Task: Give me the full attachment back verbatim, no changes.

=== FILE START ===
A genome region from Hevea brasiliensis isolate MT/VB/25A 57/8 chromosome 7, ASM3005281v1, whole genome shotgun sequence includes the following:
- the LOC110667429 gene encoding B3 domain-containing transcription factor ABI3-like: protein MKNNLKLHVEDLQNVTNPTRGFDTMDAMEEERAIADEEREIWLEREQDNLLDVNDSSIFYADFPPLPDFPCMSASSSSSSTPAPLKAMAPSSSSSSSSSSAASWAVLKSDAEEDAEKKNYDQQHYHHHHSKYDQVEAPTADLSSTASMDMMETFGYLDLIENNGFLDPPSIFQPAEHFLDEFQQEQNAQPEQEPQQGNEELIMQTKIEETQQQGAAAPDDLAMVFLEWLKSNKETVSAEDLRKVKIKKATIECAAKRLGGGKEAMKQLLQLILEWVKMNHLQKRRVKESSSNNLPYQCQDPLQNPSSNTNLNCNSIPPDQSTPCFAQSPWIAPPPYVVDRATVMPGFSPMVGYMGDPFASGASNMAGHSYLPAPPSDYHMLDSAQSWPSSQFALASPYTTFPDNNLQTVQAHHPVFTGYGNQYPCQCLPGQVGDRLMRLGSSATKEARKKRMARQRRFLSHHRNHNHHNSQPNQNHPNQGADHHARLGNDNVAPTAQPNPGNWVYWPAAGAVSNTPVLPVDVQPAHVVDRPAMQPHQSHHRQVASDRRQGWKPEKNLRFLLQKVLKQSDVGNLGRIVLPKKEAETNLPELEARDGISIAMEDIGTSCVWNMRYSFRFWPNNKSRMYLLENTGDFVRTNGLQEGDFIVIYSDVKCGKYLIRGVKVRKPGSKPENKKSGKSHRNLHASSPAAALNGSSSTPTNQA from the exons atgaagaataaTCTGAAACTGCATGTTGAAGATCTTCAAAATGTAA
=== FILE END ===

A genome region from Hevea brasiliensis isolate MT/VB/25A 57/8 chromosome 7, ASM3005281v1, whole genome shotgun sequence includes the following:
- the LOC110667429 gene encoding B3 domain-containing transcription factor ABI3-like: protein MKNNLKLHVEDLQNVTNPTRGFDTMDAMEEERAIADEEREIWLEREQDNLLDVNDSSIFYADFPPLPDFPCMSASSSSSSTPAPLKAMAPSSSSSSSSSSAASWAVLKSDAEEDAEKKNYDQQHYHHHHSKYDQVEAPTADLSSTASMDMMETFGYLDLIENNGFLDPPSIFQPAEHFLDEFQQEQNAQPEQEPQQGNEELIMQTKIEETQQQGAAAPDDLAMVFLEWLKSNKETVSAEDLRKVKIKKATIECAAKRLGGGKEAMKQLLQLILEWVKMNHLQKRRVKESSSNNLPYQCQDPLQNPSSNTNLNCNSIPPDQSTPCFAQSPWIAPPPYVVDRATVMPGFSPMVGYMGDPFASGASNMAGHSYLPAPPSDYHMLDSAQSWPSSQFALASPYTTFPDNNLQTVQAHHPVFTGYGNQYPCQCLPGQVGDRLMRLGSSATKEARKKRMARQRRFLSHHRNHNHHNSQPNQNHPNQGADHHARLGNDNVAPTAQPNPGNWVYWPAAGAVSNTPVLPVDVQPAHVVDRPAMQPHQSHHRQVASDRRQGWKPEKNLRFLLQKVLKQSDVGNLGRIVLPKKEAETNLPELEARDGISIAMEDIGTSCVWNMRYSFRFWPNNKSRMYLLENTGDFVRTNGLQEGDFIVIYSDVKCGKYLIRGVKVRKPGSKPENKKSGKSHRNLHASSPAAALNGSSSTPTNQA from the exons atgaagaataaTCTGAAACTGCATGTTGAAGATCTTCAAAATGTAA